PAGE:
| Sex Trafficking: Our Daughters Too|
Did you know that 293,000 American children at risk of becoming domestic sex trafficking victims (link)?
What You Can Do:
~Reframe the Conversation:
These women are victims. Unfortunately, the language that is employed across our nation has a different implication: that these women are happy with their lives (the myth of the "Happy Hooker" as referenced in the Amy Fine Collin's important Vanity Fair essay). It is time to start using different language. We can begin with something as simple as using the term "Sex worker" versus "Prostitute". Thirty years ago, the conversation about domestic violence painted battered women as women who wanted or chose to be beaten. Today, that conversation is entirely different and women have been given rights and protections that help the issue. But this shift took much time and effort on behalf of many women and men.
~Reach out to your State Representative and/or Senator:
In Georgia huge strides are being made after a four-year legislative fight that has resulted in harsher punishment for criminals conducting sex trafficking and "more treatment for victims." "The legislation calls for a 25-year minimum sentence for those convicted of using coercion to traffic someone under the age of 18, and slaps a minimum sentence of five years on those who pay for sex with a 16-year-old. People trying to have sex with someone even younger face at least 10 years behind bars" (link). More importantly, the measure also "includes protections that allow a prostituted child or adult to avoid criminal charges if they can prove they were coerced into it. Under the measure, coercion doesn't mean just physical abuse but also financial harm, destruction of immigration documents and drug use." Victims are also given state medical treatment. Georgia is hopeful that this will be a model that other states take on.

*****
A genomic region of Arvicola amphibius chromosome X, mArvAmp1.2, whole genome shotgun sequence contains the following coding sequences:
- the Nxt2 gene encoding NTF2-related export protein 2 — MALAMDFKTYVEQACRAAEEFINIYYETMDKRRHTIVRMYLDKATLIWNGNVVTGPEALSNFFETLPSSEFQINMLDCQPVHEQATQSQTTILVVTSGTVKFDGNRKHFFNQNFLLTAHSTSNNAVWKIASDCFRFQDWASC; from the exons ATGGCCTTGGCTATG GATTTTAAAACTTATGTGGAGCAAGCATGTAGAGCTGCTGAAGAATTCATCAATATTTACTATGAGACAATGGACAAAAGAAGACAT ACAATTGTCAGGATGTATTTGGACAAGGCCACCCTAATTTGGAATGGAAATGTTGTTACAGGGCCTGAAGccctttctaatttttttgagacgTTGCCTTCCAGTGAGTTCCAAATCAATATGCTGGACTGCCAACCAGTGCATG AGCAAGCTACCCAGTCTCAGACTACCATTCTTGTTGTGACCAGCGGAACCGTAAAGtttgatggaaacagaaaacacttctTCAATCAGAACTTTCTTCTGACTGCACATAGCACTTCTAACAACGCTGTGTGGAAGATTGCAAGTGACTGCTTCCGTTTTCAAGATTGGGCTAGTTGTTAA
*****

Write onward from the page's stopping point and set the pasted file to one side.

This link from the Women's Funding Network provides many helpful hints as to how to take action.
GEMS has also done invaluable work in the state of New York advocating for tougher sex trafficking laws and better protection of the trade's victims. To learn more about GEMS, you may also read "Girls Like Us" by Rachel Lloyd, the Director of GEMS.
~Use Social Media to Spread the Word
Use facebook and twitter to reveal any new facts or exciting news around sex trafficking. This will increase awareness, leading more people to take action.
What Is Being Done Now/Recent Links:
A Future, Not a Past
Fight the Scourge of Sex Trafficking:
New Law to Help Sex-Trafficking Victims Rebuild Their Lives
Gaining Ground in Campaing Against Sex Trafficking
Enslaved in America: Sex Trafficking in the United States
Wyndham Signs Agreement to Train Employees to Spot Sex Traffickers Women for Women: Nettie Washington Douglass Summons the Strength of Her Gender
Sex Trafficking in the United States called "epidemic"
Sex Trafficking in the United States: Children Across America are Unseen Victims Georgia's New Sex Trafficking Law Step In Right Direction, Advocacy Group Says
Georgia Sex Trafficking Law Goes Into Effect